“The final results for the 2011 Science Minnesota Comprehensive Assessments (MCA) and Minnesota Test of Academic Skills (MTAS) are now available to district staff in Educator Portal on the Test Results Download tab. Science results will be available for the public in a dynamic format later in September, when mathematics and reading results are released.
Results for the Reading and Mathematics MCA, MCA-Modified, and MTAS will be available publicly on September 14.”
I know I’ll be happy to get my hands on the results and get to work!
One of our clients, Bolder Options, is a one-on-one youth mentoring program. Bolder Options recently participated in a pilot program called Quality Mentoring Assessment Path (QMAP), which was rolled out by the Mentoring Partnership of Minnesota (MPM) in 2010. Bolder Options successfully completed a mentoring action plan and achieved a score of 100% – one of only three programs in the state to score so highly! As a result, Bolder Options was named Expert Partner by the association.
Congratulations to the whole team at Bolder Options!
Kirsten and I had a great time at the 2010 American Evaluation Association (AEA) conference last week in San Antonio, Texas! We attended over a dozen sessions that provided valuable tips for our profession. We were also excited to co-present two sessions that highlighted a couple of our clients: the Minnesota Office of Higher Education (OHE) and The Wayside House, Inc.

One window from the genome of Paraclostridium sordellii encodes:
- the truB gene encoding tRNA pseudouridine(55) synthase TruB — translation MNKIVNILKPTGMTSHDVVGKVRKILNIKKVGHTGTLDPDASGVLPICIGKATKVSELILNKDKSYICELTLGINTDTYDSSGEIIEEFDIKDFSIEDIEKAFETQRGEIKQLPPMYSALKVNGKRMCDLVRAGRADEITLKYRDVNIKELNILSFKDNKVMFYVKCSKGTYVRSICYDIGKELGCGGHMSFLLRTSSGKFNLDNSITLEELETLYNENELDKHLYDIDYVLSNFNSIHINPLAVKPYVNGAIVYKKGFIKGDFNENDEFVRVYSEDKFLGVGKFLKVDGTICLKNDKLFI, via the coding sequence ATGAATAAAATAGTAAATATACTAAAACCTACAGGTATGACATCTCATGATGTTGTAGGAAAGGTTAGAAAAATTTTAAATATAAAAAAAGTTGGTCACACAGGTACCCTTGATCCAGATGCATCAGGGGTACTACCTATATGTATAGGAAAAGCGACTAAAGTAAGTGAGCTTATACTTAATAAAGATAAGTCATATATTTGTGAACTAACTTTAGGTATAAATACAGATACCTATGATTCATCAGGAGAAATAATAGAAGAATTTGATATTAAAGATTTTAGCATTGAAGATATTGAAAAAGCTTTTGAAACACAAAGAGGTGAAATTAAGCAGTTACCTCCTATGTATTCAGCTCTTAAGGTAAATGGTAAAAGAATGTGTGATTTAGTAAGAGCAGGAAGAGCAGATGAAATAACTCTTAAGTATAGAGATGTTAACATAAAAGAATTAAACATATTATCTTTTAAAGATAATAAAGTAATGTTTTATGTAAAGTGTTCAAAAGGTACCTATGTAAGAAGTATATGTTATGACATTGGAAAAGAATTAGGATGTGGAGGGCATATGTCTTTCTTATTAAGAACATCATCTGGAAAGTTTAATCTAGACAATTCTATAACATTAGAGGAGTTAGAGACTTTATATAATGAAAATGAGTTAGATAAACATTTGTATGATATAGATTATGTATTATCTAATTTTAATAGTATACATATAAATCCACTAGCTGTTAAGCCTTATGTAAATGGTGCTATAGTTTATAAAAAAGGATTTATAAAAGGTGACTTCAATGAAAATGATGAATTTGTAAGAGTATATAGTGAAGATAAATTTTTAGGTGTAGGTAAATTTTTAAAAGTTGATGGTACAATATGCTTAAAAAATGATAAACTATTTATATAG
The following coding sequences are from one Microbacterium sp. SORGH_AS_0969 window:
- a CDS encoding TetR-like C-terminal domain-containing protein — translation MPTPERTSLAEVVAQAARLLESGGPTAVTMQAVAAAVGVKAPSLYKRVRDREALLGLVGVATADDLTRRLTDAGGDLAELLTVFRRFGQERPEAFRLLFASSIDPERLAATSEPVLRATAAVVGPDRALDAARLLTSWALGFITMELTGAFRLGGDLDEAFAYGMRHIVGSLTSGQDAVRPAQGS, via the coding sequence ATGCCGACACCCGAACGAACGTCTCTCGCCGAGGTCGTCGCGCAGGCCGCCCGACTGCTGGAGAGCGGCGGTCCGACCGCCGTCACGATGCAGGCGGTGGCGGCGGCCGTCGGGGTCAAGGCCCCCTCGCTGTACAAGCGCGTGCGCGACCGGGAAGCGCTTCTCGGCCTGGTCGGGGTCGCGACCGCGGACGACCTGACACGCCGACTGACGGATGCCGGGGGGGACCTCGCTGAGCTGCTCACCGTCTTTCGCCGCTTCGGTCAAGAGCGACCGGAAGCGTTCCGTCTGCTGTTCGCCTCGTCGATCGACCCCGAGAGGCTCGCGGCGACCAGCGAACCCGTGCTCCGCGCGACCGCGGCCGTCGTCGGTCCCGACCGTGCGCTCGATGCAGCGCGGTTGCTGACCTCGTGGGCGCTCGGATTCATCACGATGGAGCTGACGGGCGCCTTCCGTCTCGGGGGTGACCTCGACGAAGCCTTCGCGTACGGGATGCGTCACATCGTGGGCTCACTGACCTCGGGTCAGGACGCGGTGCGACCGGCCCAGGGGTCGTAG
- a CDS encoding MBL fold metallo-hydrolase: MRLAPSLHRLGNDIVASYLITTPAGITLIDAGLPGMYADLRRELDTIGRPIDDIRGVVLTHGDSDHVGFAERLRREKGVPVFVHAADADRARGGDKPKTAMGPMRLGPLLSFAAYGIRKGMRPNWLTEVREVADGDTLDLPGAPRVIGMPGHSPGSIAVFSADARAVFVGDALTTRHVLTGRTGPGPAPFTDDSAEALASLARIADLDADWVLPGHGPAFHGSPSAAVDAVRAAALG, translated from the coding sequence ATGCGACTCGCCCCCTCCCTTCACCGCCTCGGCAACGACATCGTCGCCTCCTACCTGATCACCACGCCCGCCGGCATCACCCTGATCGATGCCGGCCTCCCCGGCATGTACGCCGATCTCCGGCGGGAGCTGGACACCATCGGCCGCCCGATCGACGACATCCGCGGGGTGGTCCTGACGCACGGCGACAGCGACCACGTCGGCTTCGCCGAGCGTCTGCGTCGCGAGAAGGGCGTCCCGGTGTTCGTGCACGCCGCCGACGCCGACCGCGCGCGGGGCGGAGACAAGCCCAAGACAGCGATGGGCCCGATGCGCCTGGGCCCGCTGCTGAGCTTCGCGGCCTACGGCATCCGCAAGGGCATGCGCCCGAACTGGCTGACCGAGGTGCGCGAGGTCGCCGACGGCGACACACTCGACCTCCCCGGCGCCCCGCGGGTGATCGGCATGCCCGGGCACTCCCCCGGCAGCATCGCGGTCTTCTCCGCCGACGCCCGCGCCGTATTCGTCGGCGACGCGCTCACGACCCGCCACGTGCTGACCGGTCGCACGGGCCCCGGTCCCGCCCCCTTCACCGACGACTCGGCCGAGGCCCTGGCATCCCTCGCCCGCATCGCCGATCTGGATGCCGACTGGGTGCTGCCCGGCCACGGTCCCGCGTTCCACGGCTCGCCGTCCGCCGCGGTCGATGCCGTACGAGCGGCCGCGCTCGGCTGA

Kathy Hill from OHE discussed the process used to develop a cost-analysis framework for their GEAR UP program while I reviewed the initial findings of this program on academic outcomes (see Multipaper session 763). Heather Scholz from Wayside House co-presented with Kirsten on the lessons learned implementing mixed-methods and multiple measures in a quality human services evaluation (see Multipaper session 798).
Our winter e-newsletter will feature key takeaways from each session, so stay tuned for that! To subscribe to the e-newsletter, please email our Office Manager, Cassie, at firstname.lastname@example.org.
Recently, my husband and I attended the Annual Training for Life dinner for Bolder Options, an activity-based one-on-one youth mentoring organization based in Minnesota. Bolder Options works to build self-esteem and promote healthy behaviors in youth through running and biking, academic goal setting, and volunteerism. The video shown below highlights the key components of Bolder Options, which include empowering youth to focus on the positives in life. In the video, Dr. Peter Benson, CEO of Search Institute, names Bolder Options as “one of the best in America” in helping youth to achieve their goals. ACET has been contracted to evaluate the program and document successes since 2005.
This video from the National Medical Report describes Bolder Options in detail and was played at the Annual Training for Life dinner this year:
Recently, I attended the Combined Discretionary Grantee Meeting in Washington D.C. with The Wayside House, Inc., a chemical health organization dedicated to providing treatment for chemical abuse exclusively to women. They received a grant from the U.S. Department of Health and Human Services, Administration for Children & Families Children’s Bureau, to create a residential family treatment program. The program, Incarnation Family Connections (IFC), is a family treatment program with housing options. IFC enables parents and their children to live in a safe environment for a period of not less than six months. IFC provides onsite substance abuse treatment services and children’s early intervention services that are designed to provide comprehensive treatment that supports the whole family unit. ACET was contracted to evaluate the IFC program, implement a quasi-experimental design to measure impact, and contribute to cross-site evaluation efforts.
This video, which describes Wayside House and its programs in detail, was played for a national audience at the Grantee Meeting: